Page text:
9. An arrangement for use in a communication network having a plurality of nodes, and a communication medium for communicating between the plurality of nodes, the arrangement comprising communication diode means for controlledly enabling/disabling access of at least one of the plurality of nodes to the communication medium by control means external to the at least one of the plurality of nodes such that isolation of a faulty node and/or subnets within the communication network can be achieved.
10. The arrangement of claim 9, wherein the communication diode means comprises:
channel interface means for interfacing between the diode means and a communication channel; and
switch means for enabling/disabling signals on the channel.
11. The arrangement of claim 10, wherein the switch means comprises:
first direction switch means for enabling/disabling signals in a first direction on the channel; and
second direction switch means for enabling/disabling signals in a second direction on the channel opposite the first direction.
12. The arrangement of claim 9, wherein the communication diode means is arranged to be controlled by time-based control signals from an external control network.
13. The arrangement of claim 9, wherein the communication diode means is arranged to be controlled by frame-based control signals from an external control network.
14. The arrangement of claims 9, wherein the network comprises a distributed computer system.
15. The arrangement of any one of claim 9, wherein the network is arranged for real-time communication.
16. The arrangement of claim 9, wherein the network is arranged for use in an automotive application.
17. An integrated circuit comprising the arrangement of claim 9.
Description
    FIELD OF THE INVENTION
  • [0001]
    This invention relates to communication networks and particularly, though not exclusively, to embedded, fault-tolerant, dependable, distributed computer systems.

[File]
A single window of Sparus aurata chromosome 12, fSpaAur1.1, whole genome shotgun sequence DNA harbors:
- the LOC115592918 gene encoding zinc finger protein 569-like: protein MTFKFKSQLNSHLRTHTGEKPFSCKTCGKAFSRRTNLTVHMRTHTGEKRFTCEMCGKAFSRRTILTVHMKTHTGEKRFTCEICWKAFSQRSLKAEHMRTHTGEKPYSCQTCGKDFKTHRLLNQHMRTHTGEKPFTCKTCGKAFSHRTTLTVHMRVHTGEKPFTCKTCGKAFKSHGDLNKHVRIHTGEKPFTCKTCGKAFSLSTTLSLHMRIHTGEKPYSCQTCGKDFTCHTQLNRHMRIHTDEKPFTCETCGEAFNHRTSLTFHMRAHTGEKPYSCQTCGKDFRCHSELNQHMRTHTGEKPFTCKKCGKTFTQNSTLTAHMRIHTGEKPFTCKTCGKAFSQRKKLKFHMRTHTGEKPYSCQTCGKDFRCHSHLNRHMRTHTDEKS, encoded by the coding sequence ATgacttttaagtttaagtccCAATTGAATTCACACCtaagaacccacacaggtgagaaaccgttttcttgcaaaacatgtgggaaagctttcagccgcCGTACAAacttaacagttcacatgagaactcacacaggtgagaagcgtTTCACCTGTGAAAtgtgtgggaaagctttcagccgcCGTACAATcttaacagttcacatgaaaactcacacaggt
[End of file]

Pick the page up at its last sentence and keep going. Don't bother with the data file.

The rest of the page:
• BACKGROUND OF THE INVENTION
  • [0002]
    In a distributed physical real-time system based on shared communication media, such as a broadcast bus or star topology, it is important to prevent a single faulty node from monopolizing the communication media. Since it cannot be assumed that a faulty node obeys the system's media arbitration policy, but that it will rather send messages at arbitrary points in time, it is necessary to protect the communication media against such uncontrolled node failures.
  • [0003]
    Two approaches are known for protecting shared communication media against uncontrolled node failures. Both approaches assume a regular, temporal deterministic media access scheme:
      • A first approach proposes integrating a device, called bus guardian, with each node that controls the node's access to the communication media. The bus guardian is provided with apriori information about the transmission scheme of its associated node and enforces that access to the communication media is only given in accordance with the transmission scheme.
      • A second approach is based on a star topology. It proposes integrating a distribution unit within the star coupler granting access of the respective nodes to the star according to a cyclical time slice method. Again the distribution unit, which is provided apriori before run-time with the transmission scheme of the connected nodes, imposes that at a given instant only one node is capable of transmitting to the remaining nodes according to the transmission scheme.
  • [0006]
    From U.S. Pat. No. 4,015,246, titled “Synchronous Fault Tolerant Multi-Processor System”, there is known a bus guardian for a non-distributed fully synchronous multi-processing system based on very specific architectural assumptions (mininmum 3 buses, 6 processors).
  • [0007]